We take cognizance that SELDA is part of the recommending entities to the Claims Board. We challenge the administration to appoint nominees of SELDA despite some government officials’ bias given SELDA’s political stands.
Also, it should be ensured that those who are included in the master list of the 9,539 victims and those who will consequently file their claims are those who were genuinely part of the struggle against martial law. We should guard against unnecessary bureaucratic processes and scams which will deprive the victims of just indemnification.
We should also take the opportunity to make the younger generation learn, understand and take on the challenge of having the same daring, vigilance, militancy and commitment to justice and human rights.
It has been 40 years after martial law but human rights violations continue to be committed, and with impunity. There has not been much change except for the worse under the dispensations that succeeded the U.S.-Marcos regime. The Marcos laws and executive orders were retained by the succeeding administrations. The militarist mindset and fascist machinery remain intact especially with the continuous implementation of the US-backed counter-insurgency programs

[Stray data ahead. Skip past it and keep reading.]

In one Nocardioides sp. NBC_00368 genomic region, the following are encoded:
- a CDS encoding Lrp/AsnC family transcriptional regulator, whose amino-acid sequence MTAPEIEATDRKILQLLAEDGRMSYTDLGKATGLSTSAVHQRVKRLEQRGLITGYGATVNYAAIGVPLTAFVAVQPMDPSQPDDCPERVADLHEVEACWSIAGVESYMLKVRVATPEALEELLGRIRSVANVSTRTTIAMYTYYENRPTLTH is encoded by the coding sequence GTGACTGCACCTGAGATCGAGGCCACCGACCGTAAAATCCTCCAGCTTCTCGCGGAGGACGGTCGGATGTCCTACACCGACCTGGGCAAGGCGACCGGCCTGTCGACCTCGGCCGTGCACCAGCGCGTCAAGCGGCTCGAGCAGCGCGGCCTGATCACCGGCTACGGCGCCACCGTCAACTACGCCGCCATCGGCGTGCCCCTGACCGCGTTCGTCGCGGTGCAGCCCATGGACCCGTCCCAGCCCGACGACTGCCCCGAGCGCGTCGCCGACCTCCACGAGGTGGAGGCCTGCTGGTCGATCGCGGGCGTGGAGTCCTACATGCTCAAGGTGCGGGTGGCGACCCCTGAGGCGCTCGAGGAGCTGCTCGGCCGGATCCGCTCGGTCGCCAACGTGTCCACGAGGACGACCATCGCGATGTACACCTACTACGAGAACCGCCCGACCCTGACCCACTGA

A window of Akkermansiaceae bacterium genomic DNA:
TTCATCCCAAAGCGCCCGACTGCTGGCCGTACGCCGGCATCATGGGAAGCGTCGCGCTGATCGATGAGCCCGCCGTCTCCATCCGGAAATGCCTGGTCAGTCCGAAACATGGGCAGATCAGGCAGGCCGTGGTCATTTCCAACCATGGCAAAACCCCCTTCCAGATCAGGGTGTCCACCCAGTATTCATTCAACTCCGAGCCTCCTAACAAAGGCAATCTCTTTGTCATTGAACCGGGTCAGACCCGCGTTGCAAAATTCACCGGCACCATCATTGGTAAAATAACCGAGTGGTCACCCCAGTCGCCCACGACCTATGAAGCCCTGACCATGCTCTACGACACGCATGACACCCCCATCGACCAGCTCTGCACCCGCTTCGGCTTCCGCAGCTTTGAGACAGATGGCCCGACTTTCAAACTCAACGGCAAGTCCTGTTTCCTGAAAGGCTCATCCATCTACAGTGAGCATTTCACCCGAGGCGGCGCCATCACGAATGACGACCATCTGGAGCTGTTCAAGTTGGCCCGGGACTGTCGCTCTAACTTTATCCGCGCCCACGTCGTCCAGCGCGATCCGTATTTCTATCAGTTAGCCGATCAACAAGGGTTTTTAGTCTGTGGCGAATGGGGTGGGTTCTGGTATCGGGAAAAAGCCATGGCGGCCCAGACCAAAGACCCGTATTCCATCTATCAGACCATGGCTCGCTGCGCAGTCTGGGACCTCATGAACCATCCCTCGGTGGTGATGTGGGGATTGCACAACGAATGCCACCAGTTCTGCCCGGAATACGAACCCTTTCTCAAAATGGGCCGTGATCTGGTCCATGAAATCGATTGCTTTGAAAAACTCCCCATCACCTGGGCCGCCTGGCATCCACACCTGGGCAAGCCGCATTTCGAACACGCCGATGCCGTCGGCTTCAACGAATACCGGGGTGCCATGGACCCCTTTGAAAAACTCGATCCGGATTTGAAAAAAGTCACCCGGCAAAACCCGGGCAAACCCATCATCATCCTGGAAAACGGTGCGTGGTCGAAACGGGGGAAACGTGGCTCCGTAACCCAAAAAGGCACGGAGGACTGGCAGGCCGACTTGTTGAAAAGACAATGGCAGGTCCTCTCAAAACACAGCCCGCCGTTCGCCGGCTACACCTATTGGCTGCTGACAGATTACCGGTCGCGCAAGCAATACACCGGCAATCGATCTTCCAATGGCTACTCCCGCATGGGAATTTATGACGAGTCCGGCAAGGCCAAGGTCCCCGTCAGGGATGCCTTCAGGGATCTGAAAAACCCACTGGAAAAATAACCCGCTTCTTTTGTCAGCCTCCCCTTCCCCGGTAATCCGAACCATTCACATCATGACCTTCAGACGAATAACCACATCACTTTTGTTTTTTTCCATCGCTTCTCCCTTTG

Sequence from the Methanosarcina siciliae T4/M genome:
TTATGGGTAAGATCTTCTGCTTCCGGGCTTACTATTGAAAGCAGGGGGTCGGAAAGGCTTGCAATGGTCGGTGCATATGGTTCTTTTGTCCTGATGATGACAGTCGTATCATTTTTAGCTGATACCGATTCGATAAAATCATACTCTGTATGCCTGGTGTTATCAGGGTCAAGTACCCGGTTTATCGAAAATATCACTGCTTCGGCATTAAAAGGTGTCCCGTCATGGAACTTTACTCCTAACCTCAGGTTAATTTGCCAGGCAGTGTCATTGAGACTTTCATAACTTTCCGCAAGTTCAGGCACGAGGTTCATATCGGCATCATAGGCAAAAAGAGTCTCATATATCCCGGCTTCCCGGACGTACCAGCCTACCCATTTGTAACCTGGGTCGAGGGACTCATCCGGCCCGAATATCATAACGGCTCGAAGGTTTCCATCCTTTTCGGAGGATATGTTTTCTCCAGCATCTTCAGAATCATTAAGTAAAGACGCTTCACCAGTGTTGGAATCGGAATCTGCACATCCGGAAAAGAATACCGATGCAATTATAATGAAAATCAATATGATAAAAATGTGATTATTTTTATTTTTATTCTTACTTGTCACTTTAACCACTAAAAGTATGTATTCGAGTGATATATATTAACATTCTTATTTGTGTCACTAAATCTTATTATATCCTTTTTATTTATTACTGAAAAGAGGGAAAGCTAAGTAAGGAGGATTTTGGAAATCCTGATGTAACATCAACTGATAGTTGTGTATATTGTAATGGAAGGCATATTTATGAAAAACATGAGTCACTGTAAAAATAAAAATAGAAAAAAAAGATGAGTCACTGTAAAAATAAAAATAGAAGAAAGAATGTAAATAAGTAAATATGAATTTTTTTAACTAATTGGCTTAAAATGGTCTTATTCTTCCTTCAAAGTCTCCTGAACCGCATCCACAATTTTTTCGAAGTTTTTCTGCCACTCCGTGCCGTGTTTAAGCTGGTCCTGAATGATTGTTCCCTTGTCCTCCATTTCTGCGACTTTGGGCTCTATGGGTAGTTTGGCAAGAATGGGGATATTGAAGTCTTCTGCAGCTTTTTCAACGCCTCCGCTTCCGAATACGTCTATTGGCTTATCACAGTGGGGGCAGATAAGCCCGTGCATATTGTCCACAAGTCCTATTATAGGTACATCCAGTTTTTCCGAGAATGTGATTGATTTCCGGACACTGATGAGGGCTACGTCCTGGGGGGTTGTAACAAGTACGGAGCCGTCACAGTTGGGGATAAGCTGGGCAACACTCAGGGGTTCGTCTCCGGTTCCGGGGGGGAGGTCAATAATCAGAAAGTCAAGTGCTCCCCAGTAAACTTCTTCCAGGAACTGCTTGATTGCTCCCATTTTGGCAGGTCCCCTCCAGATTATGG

As long as human rights violations continue, with or without martial law, we stand with the people for justice, democracy and human rights. NEVER AGAIN will we allow the enemies of the people to perpetuate the same injustices, oppression and exploitation against the majority of the Filipino people. ###
Marie Hilao-Enriquez, SELDA chairperson, 0917-561-6800
SELDA vice-chairperson Bonifacio Ilagan proudly represented the victims of human rights violations during Martial Law, at the 27th People Power Anniversary gathering at EDSA. In a speech delivered at People Power Monument, Ilagan said that the law is meaningful – beyond the monetary compensation, it is a step in keeping the memory etched in our nation’s history. Now known as the Human Rights Violation Victims Reparation and Recognition Act of 2013 is a victory and a tribute for the people who fought the dictatorship. It is a product of a decade-long struggle of the victims, a testimony of the struggle in society, and the people’s historic task to end the prevailing culture of impunity.
Justice, freedom and democracy are not served on a silver platter – these are fought for. Hear the victims-heroes of Martial Law – NEVER AGAIN!
Rights group SELDA (Samahan ng Ex-Detainees Laban sa Detensyon at Aresto) warned martial law victims of possible scams in the process of their application for compensation for human rights victims.
“We call on all martial law victims to be wary of persons who ask for money for processing their claims,” said SELDA chairperson Marie Hilao-Enriquez.
Enriquez said their organization issues this warning after receiving reports that some victims were approached by people who asked for personal information and for processing fee for their claims.